Presidential Climate Finance Task Team head Daniel Mminele
Photo by: Bloomberg
Some of the critical projects to be implemented over the short term under the Just Energy Transition Partnership (JETP) between South Africa and various other countries, including the US and the UK, may start before the next United Nations (UN) Climate Change conference, or COP27, early in November, confirmed Presidential Climate Finance Task Team (PCFTT) head Daniel Mminele on June 22.
He hosted a media briefing alongside the UK’s COP26 envoy and International Partners Group chairperson John Murton to update stakeholders on where the JETP stands.
Mminele explained that the country may see projects being confirmed and initiated before the end of the year, given the urgency around South Africa’s energy security.
One such project may be Eskom’s Just Energy Transition (JET) project at the Komati power station, in Mpumalanga, which will likely be presented to the World Bank for approval before COP27.
Eskom plans on repurposing and repowering the Komati power station, as part of its pipeline of 15 JET projects.
The partners are in the process of establishing governance and implementation structures for the partnership, including the appointment of an independent secretariat and establishing working groups to focus on the electricity, green hydrogen and transport sectors, alongside secondary working groups dealing with finance and implementation.
The primary sectors were identified as priorities during the establishment of JETP – a political declaration issued at the COP26 climate change conference held in Glasgow, Scotland, in November 2021.
Through this declaration, the UK, the European Union, France, Germany and the US, committed to mobilise an initial $8.5-billion over the next three to five years to support the achievement of South Africa’s Nationally Determined Contribution (NDC).
The NDC is South Africa’s commitment in terms of the UN Framework Convention on Climate Change and the Paris Agreement to contribute to the global climate change effort. South Africa has committed to keep national greenhouse gas emissions at between 398 and 440 megatons of carbon dioxide equivalent by 2030.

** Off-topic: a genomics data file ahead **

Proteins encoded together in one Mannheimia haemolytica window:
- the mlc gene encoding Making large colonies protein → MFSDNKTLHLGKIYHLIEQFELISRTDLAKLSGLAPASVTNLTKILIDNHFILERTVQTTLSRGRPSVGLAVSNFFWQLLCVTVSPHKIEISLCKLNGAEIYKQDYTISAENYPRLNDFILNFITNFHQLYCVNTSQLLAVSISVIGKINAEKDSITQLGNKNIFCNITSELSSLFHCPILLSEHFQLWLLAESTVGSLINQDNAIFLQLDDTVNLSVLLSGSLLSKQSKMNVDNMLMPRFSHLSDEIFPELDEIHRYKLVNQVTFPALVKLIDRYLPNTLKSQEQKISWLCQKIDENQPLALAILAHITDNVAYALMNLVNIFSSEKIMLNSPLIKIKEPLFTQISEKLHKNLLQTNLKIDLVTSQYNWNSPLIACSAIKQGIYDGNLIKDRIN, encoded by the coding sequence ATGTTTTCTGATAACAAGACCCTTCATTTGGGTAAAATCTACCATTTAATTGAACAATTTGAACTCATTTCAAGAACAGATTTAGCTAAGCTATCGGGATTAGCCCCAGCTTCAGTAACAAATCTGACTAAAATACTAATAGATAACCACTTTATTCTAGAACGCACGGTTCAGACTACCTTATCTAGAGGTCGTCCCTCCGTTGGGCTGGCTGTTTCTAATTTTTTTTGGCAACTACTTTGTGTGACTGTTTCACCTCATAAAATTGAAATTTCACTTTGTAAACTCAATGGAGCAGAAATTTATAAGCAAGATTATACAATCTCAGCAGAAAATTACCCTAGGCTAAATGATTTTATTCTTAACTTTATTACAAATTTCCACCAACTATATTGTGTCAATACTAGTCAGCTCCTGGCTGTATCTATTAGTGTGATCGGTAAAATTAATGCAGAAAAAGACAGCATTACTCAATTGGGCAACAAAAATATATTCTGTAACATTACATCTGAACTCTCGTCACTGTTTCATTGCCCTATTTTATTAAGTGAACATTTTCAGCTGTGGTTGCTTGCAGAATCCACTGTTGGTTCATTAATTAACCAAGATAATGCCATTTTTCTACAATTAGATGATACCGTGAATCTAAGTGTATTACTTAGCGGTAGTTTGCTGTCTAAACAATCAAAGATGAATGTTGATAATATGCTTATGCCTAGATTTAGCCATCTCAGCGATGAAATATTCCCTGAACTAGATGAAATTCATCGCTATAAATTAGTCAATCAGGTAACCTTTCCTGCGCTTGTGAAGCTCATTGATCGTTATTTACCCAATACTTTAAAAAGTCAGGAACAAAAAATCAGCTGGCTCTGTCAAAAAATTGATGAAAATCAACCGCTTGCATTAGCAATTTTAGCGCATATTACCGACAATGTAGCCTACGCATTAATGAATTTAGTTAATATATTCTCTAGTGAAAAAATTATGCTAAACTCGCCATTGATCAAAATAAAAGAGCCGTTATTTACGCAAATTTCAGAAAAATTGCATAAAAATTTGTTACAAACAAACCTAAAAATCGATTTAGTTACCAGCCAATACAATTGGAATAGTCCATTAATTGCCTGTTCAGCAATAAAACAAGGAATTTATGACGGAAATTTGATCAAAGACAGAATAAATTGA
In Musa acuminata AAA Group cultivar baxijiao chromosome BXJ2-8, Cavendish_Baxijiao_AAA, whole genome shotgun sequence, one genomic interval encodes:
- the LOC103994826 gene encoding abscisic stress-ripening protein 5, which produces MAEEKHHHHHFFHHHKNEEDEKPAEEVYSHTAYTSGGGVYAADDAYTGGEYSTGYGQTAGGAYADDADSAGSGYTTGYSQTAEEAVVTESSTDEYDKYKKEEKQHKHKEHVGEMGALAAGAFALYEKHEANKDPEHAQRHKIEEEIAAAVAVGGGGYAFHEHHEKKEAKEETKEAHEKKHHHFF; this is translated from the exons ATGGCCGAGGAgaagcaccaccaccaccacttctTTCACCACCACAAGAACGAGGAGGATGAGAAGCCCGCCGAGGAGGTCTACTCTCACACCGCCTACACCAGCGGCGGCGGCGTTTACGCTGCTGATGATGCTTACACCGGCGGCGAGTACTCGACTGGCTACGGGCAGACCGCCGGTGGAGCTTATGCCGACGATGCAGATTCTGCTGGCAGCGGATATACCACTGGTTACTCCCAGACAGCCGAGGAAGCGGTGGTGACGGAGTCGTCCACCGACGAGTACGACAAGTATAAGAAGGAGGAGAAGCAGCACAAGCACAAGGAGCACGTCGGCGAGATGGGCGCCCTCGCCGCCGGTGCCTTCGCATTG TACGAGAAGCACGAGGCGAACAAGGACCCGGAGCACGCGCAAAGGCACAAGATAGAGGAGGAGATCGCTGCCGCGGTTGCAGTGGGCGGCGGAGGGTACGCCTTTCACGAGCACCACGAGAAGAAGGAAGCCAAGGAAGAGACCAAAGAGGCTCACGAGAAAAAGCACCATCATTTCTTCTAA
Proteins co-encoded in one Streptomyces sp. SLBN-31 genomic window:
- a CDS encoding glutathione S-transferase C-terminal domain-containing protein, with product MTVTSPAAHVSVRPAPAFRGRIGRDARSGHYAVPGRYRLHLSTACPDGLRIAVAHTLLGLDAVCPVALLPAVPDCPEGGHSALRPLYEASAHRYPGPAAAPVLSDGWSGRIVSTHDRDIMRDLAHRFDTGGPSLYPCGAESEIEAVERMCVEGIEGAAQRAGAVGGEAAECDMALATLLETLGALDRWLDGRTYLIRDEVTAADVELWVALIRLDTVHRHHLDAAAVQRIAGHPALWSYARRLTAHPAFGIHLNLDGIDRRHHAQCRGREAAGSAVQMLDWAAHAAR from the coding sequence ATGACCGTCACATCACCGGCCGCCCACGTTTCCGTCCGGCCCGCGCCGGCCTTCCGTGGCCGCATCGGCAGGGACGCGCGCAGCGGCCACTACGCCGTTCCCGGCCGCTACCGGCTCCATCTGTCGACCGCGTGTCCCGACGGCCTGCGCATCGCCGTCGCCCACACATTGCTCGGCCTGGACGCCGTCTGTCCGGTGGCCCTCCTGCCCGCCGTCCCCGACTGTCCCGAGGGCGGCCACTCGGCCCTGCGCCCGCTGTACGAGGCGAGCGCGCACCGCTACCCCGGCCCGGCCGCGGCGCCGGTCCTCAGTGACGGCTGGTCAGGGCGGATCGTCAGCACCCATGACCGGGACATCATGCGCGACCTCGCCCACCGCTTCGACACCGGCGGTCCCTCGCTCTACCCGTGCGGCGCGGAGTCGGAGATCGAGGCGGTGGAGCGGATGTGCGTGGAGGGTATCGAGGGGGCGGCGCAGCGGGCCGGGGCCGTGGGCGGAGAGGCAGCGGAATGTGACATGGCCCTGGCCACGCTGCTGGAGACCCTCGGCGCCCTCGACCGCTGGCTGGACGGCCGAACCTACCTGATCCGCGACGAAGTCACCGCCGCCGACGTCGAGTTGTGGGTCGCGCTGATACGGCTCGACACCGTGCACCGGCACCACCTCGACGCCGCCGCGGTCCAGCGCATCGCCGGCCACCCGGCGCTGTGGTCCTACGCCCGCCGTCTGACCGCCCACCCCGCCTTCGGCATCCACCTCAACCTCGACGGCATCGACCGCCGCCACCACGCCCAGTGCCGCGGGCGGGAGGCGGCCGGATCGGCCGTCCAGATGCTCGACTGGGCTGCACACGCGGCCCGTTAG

Murton believed the JETP to be a ground-breaking, first-of-its-kind agreement in terms of climate financing, and helping a country transition to a low-carbon and climate-resilient economy.
The PCFTT is developing a comprehensive investment plan for what is required to achieve a just transition in South Africa. The task force, in collaboration with its international partners, is also finalising a funding package that meets the country’s investment needs and aligns with its fiscal framework.
The investment plan is targeted for finalisation by October.
The partners recognise that the financing package needs to be properly structured to support South Africa’s priorities, and reflect the country’s unique needs and fiscal challenges. It also needs to incorporate appropriate risk-sharing initiatives, including that terms of loan finance should be more attractive than what South Africa could normally secure in the capital markets.
Mminele pointed out that the exact cost of the overall energy transition is difficult to determine, since the transition spans over multiple decades. He did confirm that the funds raised will be deployed in a catalytic manner, to ensure that more investment can be crowded in from private capital markets.
COP president Alok Sharma and a delegation of Ministers from the South African government, including Mondli Gungubele, Dr Naledi Pandor; Enoch Godongwana, Barbara Creecy, Pravin Gordhan, Gwede Mantashe and Ebrahim Patel met on June 21 to discuss an indicative work plan and timetable for the JETP.
Murton concurred that the funding package for the JETP needs to be catalytic, stimulating new donors coming on board, and coherent. He added that the UK will provide South Africa with a further £1.5-million from Britain’s Partnering for Accelerated Climate Transitions Programme, apart from the JETP.
These funds will be used to provide technical assistance to the relevant South African government entities concerned with energy sector decarbonisation, just transition job resilience and climate transition pathways, to achieve net-zero carbon emissions in various sectors of the country’s economy.
Meanwhile, the JETP continues to investigate creating partnerships with other countries.